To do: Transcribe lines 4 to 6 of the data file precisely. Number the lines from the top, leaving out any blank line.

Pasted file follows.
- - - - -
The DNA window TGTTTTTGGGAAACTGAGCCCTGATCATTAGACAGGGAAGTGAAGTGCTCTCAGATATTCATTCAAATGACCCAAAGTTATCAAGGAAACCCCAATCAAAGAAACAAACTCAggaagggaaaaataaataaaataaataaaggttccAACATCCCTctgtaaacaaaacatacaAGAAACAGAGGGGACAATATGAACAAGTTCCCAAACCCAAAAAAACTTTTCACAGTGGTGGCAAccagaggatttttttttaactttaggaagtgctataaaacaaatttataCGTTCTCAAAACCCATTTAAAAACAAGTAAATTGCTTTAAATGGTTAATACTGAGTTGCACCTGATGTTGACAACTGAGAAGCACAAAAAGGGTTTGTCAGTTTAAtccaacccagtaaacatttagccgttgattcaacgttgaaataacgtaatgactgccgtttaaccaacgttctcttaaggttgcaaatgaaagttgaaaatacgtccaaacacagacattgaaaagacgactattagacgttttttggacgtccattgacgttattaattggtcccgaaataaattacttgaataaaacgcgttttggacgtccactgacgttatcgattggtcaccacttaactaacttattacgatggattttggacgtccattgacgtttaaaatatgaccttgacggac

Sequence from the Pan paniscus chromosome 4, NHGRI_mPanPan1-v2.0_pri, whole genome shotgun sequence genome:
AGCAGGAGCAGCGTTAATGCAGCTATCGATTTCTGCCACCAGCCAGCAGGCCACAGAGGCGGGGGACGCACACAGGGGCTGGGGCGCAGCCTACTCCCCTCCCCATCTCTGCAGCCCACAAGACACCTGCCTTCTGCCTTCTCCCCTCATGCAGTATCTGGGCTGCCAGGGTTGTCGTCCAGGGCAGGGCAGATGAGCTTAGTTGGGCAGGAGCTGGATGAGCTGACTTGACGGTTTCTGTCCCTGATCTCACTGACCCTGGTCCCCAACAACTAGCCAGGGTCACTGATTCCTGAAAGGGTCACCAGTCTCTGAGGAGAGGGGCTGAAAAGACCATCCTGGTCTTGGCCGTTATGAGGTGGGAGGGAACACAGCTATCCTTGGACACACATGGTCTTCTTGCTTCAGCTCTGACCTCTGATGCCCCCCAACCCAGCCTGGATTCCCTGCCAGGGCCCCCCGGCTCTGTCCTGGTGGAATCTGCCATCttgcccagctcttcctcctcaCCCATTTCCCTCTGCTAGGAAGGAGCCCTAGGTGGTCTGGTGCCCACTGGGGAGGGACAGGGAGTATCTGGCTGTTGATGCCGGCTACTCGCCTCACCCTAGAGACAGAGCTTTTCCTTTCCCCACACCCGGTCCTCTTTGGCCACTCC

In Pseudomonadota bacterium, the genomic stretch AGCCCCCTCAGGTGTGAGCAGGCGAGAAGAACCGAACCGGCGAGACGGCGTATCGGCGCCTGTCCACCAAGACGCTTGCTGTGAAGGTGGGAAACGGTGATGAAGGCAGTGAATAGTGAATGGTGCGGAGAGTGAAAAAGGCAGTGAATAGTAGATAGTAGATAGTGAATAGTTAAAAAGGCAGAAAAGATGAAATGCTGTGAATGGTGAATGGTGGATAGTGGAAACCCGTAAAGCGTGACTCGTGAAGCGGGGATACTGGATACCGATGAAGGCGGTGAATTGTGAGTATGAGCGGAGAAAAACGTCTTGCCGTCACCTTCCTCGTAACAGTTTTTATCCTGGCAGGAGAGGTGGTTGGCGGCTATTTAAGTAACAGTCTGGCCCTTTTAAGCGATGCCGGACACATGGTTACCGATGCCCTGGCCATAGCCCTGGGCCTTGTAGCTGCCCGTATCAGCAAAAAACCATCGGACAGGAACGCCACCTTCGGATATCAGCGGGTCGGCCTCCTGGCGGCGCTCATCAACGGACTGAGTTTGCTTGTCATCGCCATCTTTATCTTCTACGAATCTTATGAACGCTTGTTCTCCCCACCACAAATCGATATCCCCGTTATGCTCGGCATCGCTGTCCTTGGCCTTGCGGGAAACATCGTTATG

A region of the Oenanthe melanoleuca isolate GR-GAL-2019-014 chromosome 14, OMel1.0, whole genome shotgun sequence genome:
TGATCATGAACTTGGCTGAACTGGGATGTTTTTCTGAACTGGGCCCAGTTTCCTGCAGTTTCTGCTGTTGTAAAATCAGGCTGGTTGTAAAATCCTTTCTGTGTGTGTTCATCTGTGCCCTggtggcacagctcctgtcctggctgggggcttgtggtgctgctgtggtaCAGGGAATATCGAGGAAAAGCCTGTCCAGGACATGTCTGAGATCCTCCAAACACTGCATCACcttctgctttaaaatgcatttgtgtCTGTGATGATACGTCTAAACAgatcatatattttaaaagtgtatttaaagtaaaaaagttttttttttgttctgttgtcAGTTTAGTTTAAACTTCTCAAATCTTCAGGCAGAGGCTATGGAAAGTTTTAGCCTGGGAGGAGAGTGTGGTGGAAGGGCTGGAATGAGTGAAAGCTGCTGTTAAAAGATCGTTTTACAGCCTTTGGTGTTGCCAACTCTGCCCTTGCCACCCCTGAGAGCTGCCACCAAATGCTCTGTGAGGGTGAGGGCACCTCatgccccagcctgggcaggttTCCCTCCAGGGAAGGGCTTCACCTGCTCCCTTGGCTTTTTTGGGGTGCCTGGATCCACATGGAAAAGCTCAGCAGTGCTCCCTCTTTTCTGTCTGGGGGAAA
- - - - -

In Pseudomonadota bacterium, the genomic stretch AGCCCCCTCAGGTGTGAGCAGGCGAGAAGAACCGAACCGGCGAGACGGCGTATCGGCGCCTGTCCACCAAGACGCTTGCTGTGAAGGTGGGAAACGGTGATGAAGGCAGTGAATAGTGAATGGTGCGGAGAGTGAAAAAGGCAGTGAATAGTAGATAGTAGATAGTGAATAGTTAAAAAGGCAGAAAAGATGAAATGCTGTGAATGGTGAATGGTGGATAGTGGAAACCCGTAAAGCGTGACTCGTGAAGCGGGGATACTGGATACCGATGAAGGCGGTGAATTGTGAGTATGAGCGGAGAAAAACGTCTTGCCGTCACCTTCCTCGTAACAGTTTTTATCCTGGCAGGAGAGGTGGTTGGCGGCTATTTAAGTAACAGTCTGGCCCTTTTAAGCGATGCCGGACACATGGTTACCGATGCCCTGGCCATAGCCCTGGGCCTTGTAGCTGCCCGTATCAGCAAAAAACCATCGGACAGGAACGCCACCTTCGGATATCAGCGGGTCGGCCTCCTGGCGGCGCTCATCAACGGACTGAGTTTGCTTGTCATCGCCATCTTTATCTTCTACGAATCTTATGAACGCTTGTTCTCCCCACCACAAATCGATATCCCCGTTATGCTCGGCATCGCTGTCCTTGGCCTTGCGGGAAACATCGTTATG

A region of the Oenanthe melanoleuca isolate GR-GAL-2019-014 chromosome 14, OMel1.0, whole genome shotgun sequence genome:
TGATCATGAACTTGGCTGAACTGGGATGTTTTTCTGAACTGGGCCCAGTTTCCTGCAGTTTCTGCTGTTGTAAAATCAGGCTGGTTGTAAAATCCTTTCTGTGTGTGTTCATCTGTGCCCTggtggcacagctcctgtcctggctgggggcttgtggtgctgctgtggtaCAGGGAATATCGAGGAAAAGCCTGTCCAGGACATGTCTGAGATCCTCCAAACACTGCATCACcttctgctttaaaatgcatttgtgtCTGTGATGATACGTCTAAACAgatcatatattttaaaagtgtatttaaagtaaaaaagttttttttttgttctgttgtcAGTTTAGTTTAAACTTCTCAAATCTTCAGGCAGAGGCTATGGAAAGTTTTAGCCTGGGAGGAGAGTGTGGTGGAAGGGCTGGAATGAGTGAAAGCTGCTGTTAAAAGATCGTTTTACAGCCTTTGGTGTTGCCAACTCTGCCCTTGCCACCCCTGAGAGCTGCCACCAAATGCTCTGTGAGGGTGAGGGCACCTCatgccccagcctgggcaggttTCCCTCCAGGGAAGGGCTTCACCTGCTCCCTTGGCTTTTTTGGGGTGCCTGGATCCACATGGAAAAGCTCAGCAGTGCTCCCTCTTTTCTGTCTGGGGGAAA